King Muršili II introduced the worship of Hebat to Katapa, where he resided near the end of his reign.[25] During the reign of Tudḫaliya IV, she was worshiped alongside other deities associated with Teshub during a festival held in Katahha.[26] There is also some evidence that the worship of Hebat spread to cities located in the north of the Hittite sphere of influence, including Hurma and Uda.[27]

Hebat is depicted on the central relief of the Hittite Yazilikaya sanctuary, dedicated to the worship of deities of Hurrian origin, alongside Teshub.[1] She stands on the back of a leopard.[1] Her children - Šarruma, Allanzu and Kunzišalli - stand behind her.[1] The procession of female deities who follow reflects the order of the kaluti (offering lists).[28]

Hebat was also worshiped by the Luwians as a result of Teshub, adopted from Halab, displacing the native storm god Tarhunt in the pantheons of their easternmost communities.[29]

In the early first millennium BCE, Hebat was worshiped alongside Tarhunt in the neo-Hittite kingdom of Tabal.[29]

Associations with other deities[edit]

According to Daniel Schwemer, Hebat's primary function was that of a spouse, and she existed largely in the shadow of her husband.[30] It is possible that the association between her and a weather god, whose identity varied, went as far back as the twenty seventh century BCE.[5] It is assumed that Halabadu and Addu (Adad), the weather god, were already viewed as a couple in the Eblaite texts.[8] In Hurrian tradition, her spouse was Teshub.[5] In late sources from Tabal, this role was played by Tarhunt.[29] It is also possible Hebat was regarded as the wife of the weather god in Emar, where traditions pertaining to coastal Baal, inland Adad and Hurrian Teshub likely coexisted.[31]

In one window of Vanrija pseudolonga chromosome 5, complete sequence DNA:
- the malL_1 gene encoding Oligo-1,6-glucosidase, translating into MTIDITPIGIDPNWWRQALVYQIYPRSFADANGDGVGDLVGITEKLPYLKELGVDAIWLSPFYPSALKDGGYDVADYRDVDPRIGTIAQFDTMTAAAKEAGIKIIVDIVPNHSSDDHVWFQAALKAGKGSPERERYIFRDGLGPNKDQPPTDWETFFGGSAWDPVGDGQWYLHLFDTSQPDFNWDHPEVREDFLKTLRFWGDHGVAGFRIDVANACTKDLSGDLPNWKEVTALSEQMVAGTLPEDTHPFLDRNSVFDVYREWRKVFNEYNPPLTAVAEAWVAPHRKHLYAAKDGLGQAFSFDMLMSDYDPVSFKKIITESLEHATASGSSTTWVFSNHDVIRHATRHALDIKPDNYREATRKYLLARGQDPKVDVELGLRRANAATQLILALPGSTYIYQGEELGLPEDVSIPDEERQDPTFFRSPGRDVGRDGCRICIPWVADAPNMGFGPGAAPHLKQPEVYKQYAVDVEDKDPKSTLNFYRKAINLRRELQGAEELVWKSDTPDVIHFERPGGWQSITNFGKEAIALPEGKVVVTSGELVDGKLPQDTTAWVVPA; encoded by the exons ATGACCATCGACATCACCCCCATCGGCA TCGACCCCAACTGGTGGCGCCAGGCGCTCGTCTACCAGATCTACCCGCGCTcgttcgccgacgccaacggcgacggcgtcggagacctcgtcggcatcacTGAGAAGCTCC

Lluís Feliu argues that in Syrian tradition Hebat was likely viewed as Dagan's daughter and as such as a sister of the storm god of Halab.[32]

In an Ugaritic source, Hebat is equated with Pidray, one of the daughters of the local weather god, Baal.[33] According to Daniel Schwemer, it is unlikely that this equation was based on a tradition in which Pidray was Baal's wife, and the latter, unlike his counterparts, was most likely regarded as unmarried.[31]

Kaluti of Hebat[edit]

An illustration showing the procession of goddesses following Hebat in Yazılıkaya.